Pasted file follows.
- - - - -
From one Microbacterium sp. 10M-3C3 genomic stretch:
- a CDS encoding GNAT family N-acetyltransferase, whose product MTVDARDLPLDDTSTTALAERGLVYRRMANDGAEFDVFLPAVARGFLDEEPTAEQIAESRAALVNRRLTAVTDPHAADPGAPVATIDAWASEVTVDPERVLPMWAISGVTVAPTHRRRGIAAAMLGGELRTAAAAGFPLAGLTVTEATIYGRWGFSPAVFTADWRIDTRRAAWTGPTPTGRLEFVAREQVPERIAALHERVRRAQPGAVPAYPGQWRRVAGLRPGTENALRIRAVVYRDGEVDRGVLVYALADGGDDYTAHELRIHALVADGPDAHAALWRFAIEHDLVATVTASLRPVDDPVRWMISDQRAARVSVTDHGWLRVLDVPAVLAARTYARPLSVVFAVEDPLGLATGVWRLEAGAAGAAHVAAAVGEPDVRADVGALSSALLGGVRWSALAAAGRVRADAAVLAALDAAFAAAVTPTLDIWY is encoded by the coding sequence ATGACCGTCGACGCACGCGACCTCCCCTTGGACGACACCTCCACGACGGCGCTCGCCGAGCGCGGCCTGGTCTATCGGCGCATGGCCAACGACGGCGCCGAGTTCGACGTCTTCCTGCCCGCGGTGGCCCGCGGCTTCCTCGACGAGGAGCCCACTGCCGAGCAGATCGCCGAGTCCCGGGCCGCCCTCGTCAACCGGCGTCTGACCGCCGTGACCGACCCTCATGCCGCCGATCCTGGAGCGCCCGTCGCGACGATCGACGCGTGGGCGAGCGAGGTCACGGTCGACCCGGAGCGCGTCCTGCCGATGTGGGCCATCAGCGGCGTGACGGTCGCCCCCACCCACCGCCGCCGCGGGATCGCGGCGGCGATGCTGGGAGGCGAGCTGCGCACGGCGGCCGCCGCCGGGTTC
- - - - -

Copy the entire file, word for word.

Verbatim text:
From one Microbacterium sp. 10M-3C3 genomic stretch:
- a CDS encoding GNAT family N-acetyltransferase, whose product MTVDARDLPLDDTSTTALAERGLVYRRMANDGAEFDVFLPAVARGFLDEEPTAEQIAESRAALVNRRLTAVTDPHAADPGAPVATIDAWASEVTVDPERVLPMWAISGVTVAPTHRRRGIAAAMLGGELRTAAAAGFPLAGLTVTEATIYGRWGFSPAVFTADWRIDTRRAAWTGPTPTGRLEFVAREQVPERIAALHERVRRAQPGAVPAYPGQWRRVAGLRPGTENALRIRAVVYRDGEVDRGVLVYALADGGDDYTAHELRIHALVADGPDAHAALWRFAIEHDLVATVTASLRPVDDPVRWMISDQRAARVSVTDHGWLRVLDVPAVLAARTYARPLSVVFAVEDPLGLATGVWRLEAGAAGAAHVAAAVGEPDVRADVGALSSALLGGVRWSALAAAGRVRADAAVLAALDAAFAAAVTPTLDIWY is encoded by the coding sequence ATGACCGTCGACGCACGCGACCTCCCCTTGGACGACACCTCCACGACGGCGCTCGCCGAGCGCGGCCTGGTCTATCGGCGCATGGCCAACGACGGCGCCGAGTTCGACGTCTTCCTGCCCGCGGTGGCCCGCGGCTTCCTCGACGAGGAGCCCACTGCCGAGCAGATCGCCGAGTCCCGGGCCGCCCTCGTCAACCGGCGTCTGACCGCCGTGACCGACCCTCATGCCGCCGATCCTGGAGCGCCCGTCGCGACGATCGACGCGTGGGCGAGCGAGGTCACGGTCGACCCGGAGCGCGTCCTGCCGATGTGGGCCATCAGCGGCGTGACGGTCGCCCCCACCCACCGCCGCCGCGGGATCGCGGCGGCGATGCTGGGAGGCGAGCTGCGCACGGCGGCCGCCGCCGGGTTC